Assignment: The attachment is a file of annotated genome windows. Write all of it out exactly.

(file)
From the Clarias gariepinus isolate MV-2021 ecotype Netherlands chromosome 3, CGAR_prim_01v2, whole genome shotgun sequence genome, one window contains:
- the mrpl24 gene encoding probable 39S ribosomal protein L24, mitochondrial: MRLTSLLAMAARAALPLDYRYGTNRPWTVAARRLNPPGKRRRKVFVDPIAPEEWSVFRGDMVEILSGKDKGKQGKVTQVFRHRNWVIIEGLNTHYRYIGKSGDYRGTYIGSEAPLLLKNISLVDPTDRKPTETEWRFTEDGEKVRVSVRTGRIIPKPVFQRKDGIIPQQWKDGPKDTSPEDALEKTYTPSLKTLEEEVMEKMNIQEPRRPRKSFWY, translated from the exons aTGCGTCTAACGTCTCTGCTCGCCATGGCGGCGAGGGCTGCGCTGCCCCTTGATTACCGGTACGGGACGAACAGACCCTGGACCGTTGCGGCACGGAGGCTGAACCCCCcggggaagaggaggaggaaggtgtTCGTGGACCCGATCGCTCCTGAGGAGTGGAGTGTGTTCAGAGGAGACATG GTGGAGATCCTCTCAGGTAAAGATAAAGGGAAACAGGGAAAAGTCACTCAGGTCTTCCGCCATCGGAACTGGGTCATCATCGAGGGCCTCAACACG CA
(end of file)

From the Clarias gariepinus isolate MV-2021 ecotype Netherlands chromosome 3, CGAR_prim_01v2, whole genome shotgun sequence genome, one window contains:
- the mrpl24 gene encoding probable 39S ribosomal protein L24, mitochondrial: MRLTSLLAMAARAALPLDYRYGTNRPWTVAARRLNPPGKRRRKVFVDPIAPEEWSVFRGDMVEILSGKDKGKQGKVTQVFRHRNWVIIEGLNTHYRYIGKSGDYRGTYIGSEAPLLLKNISLVDPTDRKPTETEWRFTEDGEKVRVSVRTGRIIPKPVFQRKDGIIPQQWKDGPKDTSPEDALEKTYTPSLKTLEEEVMEKMNIQEPRRPRKSFWY, translated from the exons aTGCGTCTAACGTCTCTGCTCGCCATGGCGGCGAGGGCTGCGCTGCCCCTTGATTACCGGTACGGGACGAACAGACCCTGGACCGTTGCGGCACGGAGGCTGAACCCCCcggggaagaggaggaggaaggtgtTCGTGGACCCGATCGCTCCTGAGGAGTGGAGTGTGTTCAGAGGAGACATG GTGGAGATCCTCTCAGGTAAAGATAAAGGGAAACAGGGAAAAGTCACTCAGGTCTTCCGCCATCGGAACTGGGTCATCATCGAGGGCCTCAACACG CA